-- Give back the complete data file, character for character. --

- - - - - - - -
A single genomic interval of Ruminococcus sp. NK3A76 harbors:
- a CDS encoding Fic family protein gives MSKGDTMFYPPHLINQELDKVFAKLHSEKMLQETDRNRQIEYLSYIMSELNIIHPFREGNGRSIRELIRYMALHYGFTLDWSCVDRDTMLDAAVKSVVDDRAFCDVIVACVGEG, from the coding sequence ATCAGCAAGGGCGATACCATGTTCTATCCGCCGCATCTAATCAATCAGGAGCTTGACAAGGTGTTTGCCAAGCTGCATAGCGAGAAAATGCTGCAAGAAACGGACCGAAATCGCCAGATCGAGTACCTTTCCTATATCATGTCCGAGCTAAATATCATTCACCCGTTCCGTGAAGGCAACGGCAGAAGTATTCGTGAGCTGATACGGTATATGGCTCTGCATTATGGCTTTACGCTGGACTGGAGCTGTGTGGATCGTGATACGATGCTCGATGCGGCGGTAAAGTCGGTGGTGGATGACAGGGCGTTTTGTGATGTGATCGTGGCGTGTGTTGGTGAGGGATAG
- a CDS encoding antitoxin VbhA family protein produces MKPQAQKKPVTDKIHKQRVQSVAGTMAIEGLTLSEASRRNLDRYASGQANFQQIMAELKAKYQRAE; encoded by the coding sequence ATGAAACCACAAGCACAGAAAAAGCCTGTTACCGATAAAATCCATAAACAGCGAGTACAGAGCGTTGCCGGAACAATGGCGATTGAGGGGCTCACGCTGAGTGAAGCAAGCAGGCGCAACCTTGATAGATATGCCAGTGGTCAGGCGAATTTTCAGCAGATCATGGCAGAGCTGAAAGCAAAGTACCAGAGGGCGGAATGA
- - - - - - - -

A single genomic interval of Ruminococcus sp. NK3A76 harbors:
- a CDS encoding Fic family protein gives MSKGDTMFYPPHLINQELDKVFAKLHSEKMLQETDRNRQIEYLSYIMSELNIIHPFREGNGRSIRELIRYMALHYGFTLDWSCVDRDTMLDAAVKSVVDDRAFCDVIVACVGEG, from the coding sequence ATCAGCAAGGGCGATACCATGTTCTATCCGCCGCATCTAATCAATCAGGAGCTTGACAAGGTGTTTGCCAAGCTGCATAGCGAGAAAATGCTGCAAGAAACGGACCGAAATCGCCAGATCGAGTACCTTTCCTATATCATGTCCGAGCTAAATATCATTCACCCGTTCCGTGAAGGCAACGGCAGAAGTATTCGTGAGCTGATACGGTATATGGCTCTGCATTATGGCTTTACGCTGGACTGGAGCTGTGTGGATCGTGATACGATGCTCGATGCGGCGGTAAAGTCGGTGGTGGATGACAGGGCGTTTTGTGATGTGATCGTGGCGTGTGTTGGTGAGGGATAG
- a CDS encoding antitoxin VbhA family protein produces MKPQAQKKPVTDKIHKQRVQSVAGTMAIEGLTLSEASRRNLDRYASGQANFQQIMAELKAKYQRAE; encoded by the coding sequence ATGAAACCACAAGCACAGAAAAAGCCTGTTACCGATAAAATCCATAAACAGCGAGTACAGAGCGTTGCCGGAACAATGGCGATTGAGGGGCTCACGCTGAGTGAAGCAAGCAGGCGCAACCTTGATAGATATGCCAGTGGTCAGGCGAATTTTCAGCAGATCATGGCAGAGCTGAAAGCAAAGTACCAGAGGGCGGAATGA